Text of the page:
Thursday, 21 March 2013


One new message from Leonardo DiCaprio my inbox said. “What does he want?” I wondered aloud as if it was an everyday occurrence, quickly followed with “Oh My God, Leo's contacting me! Finally!” For a moment I got lost in the fantasy, instead of asking myself rationally: Why? How?
With trepidation, I hovered the cursor over his name and clicked to open it. A photo of Leo jumped up in the top right hand corner. On the left side, the message begun: 'Dear friends...' I let out a puff of disappointment, so it wasn't personal after all. In a stern voice, I reprimanded myself, “Get a grip, why would it be? Come back to reality!” I let my mind linger a bit in movie flashbacks of Romeo & Juliet, Titanic, Catch Me If You Can, Revolutionary Road, and The Aviator, which reminded me how much I can't wait to see him in The Great Gatsby. Well, if Leo's involved, it must be important I thought...
The message continued: 'Across Africa, elephants are being slaughtered by poachers in record numbers - and their tusks hacked off with chainsaws - to make luxury items, statues and trinkets in Asia. But in days, Thailand will host a key global summit on illegal trade in endangered species, giving us a rare chance to stop this futile massacre.'
Leo had teamed up with Avaaz, (it means 'Voice' in several languages), an organisation I befriended after my Aunt forwarded a link to me. Globally, they mobilise instant campaigns through community petitioning: asking people to sign an online register. A small action that only takes a minute, but makes a real difference worldwide. The first time I signed, it was a petition to save bees, as I believe every part of nature has a vital role and sometimes you have to act to protect it. But this time, I signed not because of Leo, but because I'm appalled by this trade. I'm nauseated by this premeditation, by the intention to harm. I cannot bear the thought of elephants being poached for their ivory. It's a waste of a magnificent beast that is both great-hearted and playful. An elephant in mourning is touching and dreadful. They do not forget; they're very respectful. Herds consist of a matriarch (the oldest female), daughters, aunties, and their calves, and are a demonstration of girl power. A protective matriarchal line, a tight bond strengthened by sisterhood. The males tend to lead a more solitary life.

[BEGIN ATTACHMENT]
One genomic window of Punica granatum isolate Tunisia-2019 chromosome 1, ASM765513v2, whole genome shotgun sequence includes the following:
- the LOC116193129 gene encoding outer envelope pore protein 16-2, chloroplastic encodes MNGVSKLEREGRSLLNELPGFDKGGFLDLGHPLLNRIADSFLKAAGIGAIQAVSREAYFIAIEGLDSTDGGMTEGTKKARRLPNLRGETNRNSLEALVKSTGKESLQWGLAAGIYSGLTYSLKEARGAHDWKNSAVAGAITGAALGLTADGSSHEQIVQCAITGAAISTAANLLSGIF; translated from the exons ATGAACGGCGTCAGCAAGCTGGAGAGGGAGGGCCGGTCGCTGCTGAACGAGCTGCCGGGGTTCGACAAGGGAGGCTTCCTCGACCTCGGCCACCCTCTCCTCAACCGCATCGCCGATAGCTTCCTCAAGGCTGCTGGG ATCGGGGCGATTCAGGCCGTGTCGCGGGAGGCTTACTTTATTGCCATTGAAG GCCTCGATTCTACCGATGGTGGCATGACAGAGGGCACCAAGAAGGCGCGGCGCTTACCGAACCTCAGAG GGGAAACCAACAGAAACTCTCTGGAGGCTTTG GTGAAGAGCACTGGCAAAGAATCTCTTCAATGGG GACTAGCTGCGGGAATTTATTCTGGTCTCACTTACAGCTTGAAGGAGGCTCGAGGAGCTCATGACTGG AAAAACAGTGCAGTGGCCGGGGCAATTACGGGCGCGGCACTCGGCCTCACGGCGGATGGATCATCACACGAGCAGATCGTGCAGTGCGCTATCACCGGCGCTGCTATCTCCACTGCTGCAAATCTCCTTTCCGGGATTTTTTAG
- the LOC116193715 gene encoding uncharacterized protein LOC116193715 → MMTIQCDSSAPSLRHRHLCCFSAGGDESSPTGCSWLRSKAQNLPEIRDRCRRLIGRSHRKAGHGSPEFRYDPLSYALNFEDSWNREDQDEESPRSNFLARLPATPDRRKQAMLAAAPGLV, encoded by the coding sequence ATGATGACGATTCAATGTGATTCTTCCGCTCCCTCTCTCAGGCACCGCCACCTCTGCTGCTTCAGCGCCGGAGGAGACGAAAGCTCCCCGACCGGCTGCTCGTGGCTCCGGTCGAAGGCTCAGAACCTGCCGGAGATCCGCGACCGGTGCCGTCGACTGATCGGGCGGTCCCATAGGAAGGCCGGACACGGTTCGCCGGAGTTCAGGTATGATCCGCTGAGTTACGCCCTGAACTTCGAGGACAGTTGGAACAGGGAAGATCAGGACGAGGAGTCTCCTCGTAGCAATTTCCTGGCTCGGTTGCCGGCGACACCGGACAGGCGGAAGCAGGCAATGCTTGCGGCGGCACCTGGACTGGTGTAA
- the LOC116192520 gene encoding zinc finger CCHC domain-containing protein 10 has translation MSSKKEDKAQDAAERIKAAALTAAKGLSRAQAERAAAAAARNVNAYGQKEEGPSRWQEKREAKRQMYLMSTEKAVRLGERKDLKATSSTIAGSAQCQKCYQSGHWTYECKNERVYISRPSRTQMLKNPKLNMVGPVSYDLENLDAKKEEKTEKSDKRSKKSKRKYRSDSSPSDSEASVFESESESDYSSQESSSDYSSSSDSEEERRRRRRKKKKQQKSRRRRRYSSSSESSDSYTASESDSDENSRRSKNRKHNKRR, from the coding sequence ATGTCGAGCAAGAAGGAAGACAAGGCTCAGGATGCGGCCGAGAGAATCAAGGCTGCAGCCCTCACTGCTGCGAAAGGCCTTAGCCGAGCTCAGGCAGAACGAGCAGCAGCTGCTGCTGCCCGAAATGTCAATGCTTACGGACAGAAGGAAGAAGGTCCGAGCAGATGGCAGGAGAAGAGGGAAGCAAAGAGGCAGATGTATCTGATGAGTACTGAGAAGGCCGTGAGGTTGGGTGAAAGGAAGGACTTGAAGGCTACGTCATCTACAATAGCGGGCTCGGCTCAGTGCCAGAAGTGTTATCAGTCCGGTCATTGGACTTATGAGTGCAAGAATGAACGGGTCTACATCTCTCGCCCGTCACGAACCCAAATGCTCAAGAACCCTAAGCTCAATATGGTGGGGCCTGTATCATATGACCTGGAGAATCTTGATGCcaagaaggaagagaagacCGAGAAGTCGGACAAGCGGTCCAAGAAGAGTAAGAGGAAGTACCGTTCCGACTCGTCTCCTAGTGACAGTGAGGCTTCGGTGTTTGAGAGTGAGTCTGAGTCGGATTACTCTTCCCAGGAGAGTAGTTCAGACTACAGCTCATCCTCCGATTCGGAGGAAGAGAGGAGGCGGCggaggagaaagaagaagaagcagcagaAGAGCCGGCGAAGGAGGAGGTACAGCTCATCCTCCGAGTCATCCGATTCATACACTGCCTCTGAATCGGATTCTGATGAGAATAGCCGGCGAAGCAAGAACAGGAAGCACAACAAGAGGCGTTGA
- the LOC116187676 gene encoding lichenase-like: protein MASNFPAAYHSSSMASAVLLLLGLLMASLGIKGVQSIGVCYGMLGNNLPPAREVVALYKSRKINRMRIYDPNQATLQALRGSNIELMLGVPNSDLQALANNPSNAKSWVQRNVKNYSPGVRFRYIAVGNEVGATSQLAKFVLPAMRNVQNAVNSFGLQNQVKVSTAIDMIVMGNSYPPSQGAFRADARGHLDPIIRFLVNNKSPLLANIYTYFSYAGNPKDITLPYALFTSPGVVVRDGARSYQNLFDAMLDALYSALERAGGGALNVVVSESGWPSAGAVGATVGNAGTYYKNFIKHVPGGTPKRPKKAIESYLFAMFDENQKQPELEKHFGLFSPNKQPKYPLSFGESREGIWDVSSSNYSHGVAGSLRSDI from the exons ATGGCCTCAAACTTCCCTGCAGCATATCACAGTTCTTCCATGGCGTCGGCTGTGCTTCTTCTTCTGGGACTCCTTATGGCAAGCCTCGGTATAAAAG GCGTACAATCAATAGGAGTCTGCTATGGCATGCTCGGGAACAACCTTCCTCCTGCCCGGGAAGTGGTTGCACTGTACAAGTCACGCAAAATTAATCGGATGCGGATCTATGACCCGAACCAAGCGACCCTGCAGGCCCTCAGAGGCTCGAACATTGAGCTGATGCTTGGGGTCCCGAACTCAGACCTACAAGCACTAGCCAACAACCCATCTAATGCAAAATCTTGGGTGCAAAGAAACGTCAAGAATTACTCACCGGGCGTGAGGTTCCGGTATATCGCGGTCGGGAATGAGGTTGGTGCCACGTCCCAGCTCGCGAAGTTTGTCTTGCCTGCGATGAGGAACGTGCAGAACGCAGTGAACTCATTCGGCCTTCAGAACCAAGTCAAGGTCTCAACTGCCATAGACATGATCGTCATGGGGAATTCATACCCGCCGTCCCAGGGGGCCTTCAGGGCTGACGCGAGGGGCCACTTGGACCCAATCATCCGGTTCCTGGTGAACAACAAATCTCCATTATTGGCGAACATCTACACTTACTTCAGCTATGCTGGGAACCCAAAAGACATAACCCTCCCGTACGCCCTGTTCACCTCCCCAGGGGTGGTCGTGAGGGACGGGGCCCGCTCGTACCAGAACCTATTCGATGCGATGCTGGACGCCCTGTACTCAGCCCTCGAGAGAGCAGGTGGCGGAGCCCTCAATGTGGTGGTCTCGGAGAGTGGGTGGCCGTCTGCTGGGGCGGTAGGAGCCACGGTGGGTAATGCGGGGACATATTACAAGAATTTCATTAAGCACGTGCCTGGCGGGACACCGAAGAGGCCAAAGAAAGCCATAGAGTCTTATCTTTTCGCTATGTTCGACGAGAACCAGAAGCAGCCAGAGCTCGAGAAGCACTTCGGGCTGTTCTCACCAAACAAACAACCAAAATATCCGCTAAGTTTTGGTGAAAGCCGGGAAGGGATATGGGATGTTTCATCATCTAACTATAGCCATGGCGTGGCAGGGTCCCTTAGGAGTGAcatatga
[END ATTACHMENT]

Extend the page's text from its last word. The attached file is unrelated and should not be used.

This deep family attachment perhaps explains why so many people are drawn to them; their emotions are human-like: they display grief, anger and joy. Orphaned calves love to play a game of 5-a-side, ears flapping like Dumbo as they dribble the ball, or squealing when they inadvertently trunk-ball. Elephants have a long memory and, like a child, engaging in play is a sign of recovery. But the cause of this pain is inhumane and destructive. The illegal ivory trade has to be prevented.
On the 3rd of March, The Thai Prime Minister, Yingluck Shinawatra, pledged to end the ivory trade after nearly 1.4 million supporters joined in the campaign, but is this enough? It's a vocal promise that needs real action behind it. We need people power to keep the pressure up to save elephants and their tusks!